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Repetitive transcranial magnetic stimulation dissociates working memory manipulation from retention functions in the prefrontal, but not posterior parietal, cortex

Postle, B. R., Ferrarelli, F., Hamidi, M., Feredoes, E., Massimini, M., Peterson, M., Alexander, A. and Tononi, G. (2006) Repetitive transcranial magnetic stimulation dissociates working memory manipulation from retention functions in the prefrontal, but not posterior parietal, cortex. Journal of Cognitive Neuroscience, 18 (10). pp. 1712-1722. ISSN 0898-929X

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To link to this item DOI: 10.1162/jocn.2006.18.10.1712

Abstract/Summary

Understanding the contributions of the prefrontal cortex (PFC) to working memory is central to understanding the neural bases of high-level cognition. One question that remains controversial is whether the same areas of the dorsolateral PFC (dlPFC) that participate in the manipulation of information in working memory also contribute to its short-term retention (STR). We evaluated this question by first identifying, with functional magnetic resonance imaging (fMRI), brain areas involved in manipulation. Next, these areas were targeted with repetitive transcranial magnetic stimulation (rTMS) while subjects performed tasks requiring only the STR or the STR plus manipulation of information in working memory. fMRI indicated that manipulation-related activity was independent of retention-related activity in both the PFC and superior parietal lobule (SPL). rTMS, however, yielded a different pattern of results. Although rTMS of the dlPFC selectively disrupted manipulation, rTMS of the SPL disrupted manipulation and STR to the same extent. rTMS of the postcentral gyrus (a control region) had no effect on performance. The implications of these results are twofold. In the PFC, they are consistent with the view that this region contributes more importantly to the control of information in working memory than to its STR. In the SPL, they illustrate the importance of supplementing the fundamentally correlational data from neuroimaging with a disruptive method, which affords stronger inference about structure-function relations.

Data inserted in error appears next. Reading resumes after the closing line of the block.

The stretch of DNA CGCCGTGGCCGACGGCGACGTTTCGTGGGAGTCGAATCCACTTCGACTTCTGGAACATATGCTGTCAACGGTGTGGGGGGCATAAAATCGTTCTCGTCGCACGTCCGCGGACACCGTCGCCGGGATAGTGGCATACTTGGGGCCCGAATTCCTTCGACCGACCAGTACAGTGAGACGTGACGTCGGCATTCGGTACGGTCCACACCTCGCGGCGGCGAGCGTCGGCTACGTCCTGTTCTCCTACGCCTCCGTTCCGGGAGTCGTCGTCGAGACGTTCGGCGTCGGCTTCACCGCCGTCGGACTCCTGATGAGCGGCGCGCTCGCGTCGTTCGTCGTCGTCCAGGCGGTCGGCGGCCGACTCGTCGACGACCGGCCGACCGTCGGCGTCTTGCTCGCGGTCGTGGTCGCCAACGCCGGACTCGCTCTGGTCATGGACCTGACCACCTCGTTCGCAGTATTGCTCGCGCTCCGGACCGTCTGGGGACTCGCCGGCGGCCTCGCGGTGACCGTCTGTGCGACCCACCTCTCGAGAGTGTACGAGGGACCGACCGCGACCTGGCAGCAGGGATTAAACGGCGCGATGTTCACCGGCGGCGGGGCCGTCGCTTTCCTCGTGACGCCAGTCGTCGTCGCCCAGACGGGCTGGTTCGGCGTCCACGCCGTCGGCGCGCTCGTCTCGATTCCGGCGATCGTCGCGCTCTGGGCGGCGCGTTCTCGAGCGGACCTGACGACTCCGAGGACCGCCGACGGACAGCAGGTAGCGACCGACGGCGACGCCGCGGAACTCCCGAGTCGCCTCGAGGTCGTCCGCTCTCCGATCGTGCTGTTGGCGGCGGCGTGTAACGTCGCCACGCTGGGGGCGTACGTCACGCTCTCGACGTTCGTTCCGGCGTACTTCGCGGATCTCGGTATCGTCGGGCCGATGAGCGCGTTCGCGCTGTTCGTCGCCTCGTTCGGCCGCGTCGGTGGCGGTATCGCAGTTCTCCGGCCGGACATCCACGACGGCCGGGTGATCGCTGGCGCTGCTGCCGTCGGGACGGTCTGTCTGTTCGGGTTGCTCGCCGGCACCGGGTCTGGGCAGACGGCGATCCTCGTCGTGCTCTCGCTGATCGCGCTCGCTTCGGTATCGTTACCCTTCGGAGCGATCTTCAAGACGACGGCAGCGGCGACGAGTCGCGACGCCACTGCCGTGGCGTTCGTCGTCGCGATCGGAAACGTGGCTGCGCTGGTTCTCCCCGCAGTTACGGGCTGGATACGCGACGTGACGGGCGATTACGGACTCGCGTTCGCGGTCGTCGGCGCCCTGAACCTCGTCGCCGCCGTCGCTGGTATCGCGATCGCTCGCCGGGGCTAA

Item Type:Article
Refereed:Yes
Divisions:Faculty of Life Sciences > School of Psychology and Clinical Language Sciences > Department of Psychology
ID Code:74846
Publisher:M I T Press

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